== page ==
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50 Years Of Pink Floyd: The Experimental Years, 1968-70

One of my turns

Music made with the sounds of frying bacon and dripping taps, gigs with their roadies dressed as gorillas… But without Floyd’s lunatic phase there’d have been no Dark Side Of The Moon.

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When Pink Floyd played at London’s Royal College Of Art in December 1967, Syd Barrett’s childhood friend David Gilmour was in the audience. By the following March when Floyd played Covent Garden’s Middle Earth club it would be Barrett in the audience, ejected from the band and watching Gilmour on stage in his place.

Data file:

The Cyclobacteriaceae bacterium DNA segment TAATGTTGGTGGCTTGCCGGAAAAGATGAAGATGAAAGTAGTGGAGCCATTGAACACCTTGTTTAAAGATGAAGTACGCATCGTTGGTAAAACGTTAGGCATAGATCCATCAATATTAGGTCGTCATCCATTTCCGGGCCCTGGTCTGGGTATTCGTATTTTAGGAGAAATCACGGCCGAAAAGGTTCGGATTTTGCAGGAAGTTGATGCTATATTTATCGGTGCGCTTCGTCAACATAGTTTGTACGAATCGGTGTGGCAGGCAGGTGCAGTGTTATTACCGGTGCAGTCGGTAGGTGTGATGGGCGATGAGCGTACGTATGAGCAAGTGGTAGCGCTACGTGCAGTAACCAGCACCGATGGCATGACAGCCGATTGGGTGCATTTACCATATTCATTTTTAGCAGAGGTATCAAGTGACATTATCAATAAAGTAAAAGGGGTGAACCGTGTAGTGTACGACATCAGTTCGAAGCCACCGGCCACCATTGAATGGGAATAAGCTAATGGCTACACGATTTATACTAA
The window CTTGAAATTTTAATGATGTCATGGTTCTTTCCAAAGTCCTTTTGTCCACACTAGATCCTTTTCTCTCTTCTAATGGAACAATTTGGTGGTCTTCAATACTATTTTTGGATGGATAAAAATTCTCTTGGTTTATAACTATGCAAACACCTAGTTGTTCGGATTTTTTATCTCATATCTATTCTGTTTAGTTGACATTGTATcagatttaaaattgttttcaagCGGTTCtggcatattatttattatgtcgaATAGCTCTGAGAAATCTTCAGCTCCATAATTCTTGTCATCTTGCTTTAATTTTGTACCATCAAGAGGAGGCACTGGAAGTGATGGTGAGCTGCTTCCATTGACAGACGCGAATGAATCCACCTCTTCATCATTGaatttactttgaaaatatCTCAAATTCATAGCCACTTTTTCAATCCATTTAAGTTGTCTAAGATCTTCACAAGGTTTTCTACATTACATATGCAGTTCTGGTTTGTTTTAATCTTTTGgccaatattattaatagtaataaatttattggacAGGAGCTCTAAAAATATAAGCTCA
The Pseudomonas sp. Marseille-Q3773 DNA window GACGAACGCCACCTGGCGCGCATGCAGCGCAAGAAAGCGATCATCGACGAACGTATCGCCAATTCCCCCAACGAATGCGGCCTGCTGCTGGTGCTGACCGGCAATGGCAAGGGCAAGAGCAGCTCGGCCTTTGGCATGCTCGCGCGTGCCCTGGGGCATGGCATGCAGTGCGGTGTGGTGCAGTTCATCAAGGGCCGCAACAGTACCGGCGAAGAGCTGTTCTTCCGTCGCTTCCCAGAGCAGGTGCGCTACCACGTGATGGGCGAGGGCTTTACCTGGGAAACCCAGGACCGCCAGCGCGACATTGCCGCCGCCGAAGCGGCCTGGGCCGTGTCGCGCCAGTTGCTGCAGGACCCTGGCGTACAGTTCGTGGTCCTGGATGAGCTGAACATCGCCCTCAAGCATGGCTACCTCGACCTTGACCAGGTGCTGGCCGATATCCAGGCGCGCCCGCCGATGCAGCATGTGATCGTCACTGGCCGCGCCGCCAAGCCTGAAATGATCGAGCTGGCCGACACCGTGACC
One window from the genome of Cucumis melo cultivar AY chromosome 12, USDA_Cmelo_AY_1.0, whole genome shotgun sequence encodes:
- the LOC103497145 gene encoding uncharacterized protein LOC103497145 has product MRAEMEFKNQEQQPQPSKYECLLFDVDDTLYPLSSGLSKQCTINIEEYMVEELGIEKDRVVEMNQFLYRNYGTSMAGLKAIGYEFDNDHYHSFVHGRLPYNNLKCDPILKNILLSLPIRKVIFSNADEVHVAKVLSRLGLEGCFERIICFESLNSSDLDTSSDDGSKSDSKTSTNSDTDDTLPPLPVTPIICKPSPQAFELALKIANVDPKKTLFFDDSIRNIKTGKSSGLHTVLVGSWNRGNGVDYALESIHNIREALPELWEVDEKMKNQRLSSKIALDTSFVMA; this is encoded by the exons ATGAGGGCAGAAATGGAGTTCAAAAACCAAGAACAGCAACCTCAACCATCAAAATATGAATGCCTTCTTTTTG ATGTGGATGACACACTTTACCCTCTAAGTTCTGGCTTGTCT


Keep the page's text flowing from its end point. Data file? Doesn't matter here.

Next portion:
By this point the band’s patience for their frontman’s erratic behaviour had worn thin, and Gilmour was brought in to shore up Barrett’s increasingly distracted performances. By early ’68, Barrett was gone for good. But without their principal songwriter, Pink Floyd would have to reinvent themselves. This period of adjustment led directly to 1969’s Ummagumma and 1970’s Atom Heart Mother, two of their most avant-garde albums, as well as to some of the most outrageous live performances of their career.

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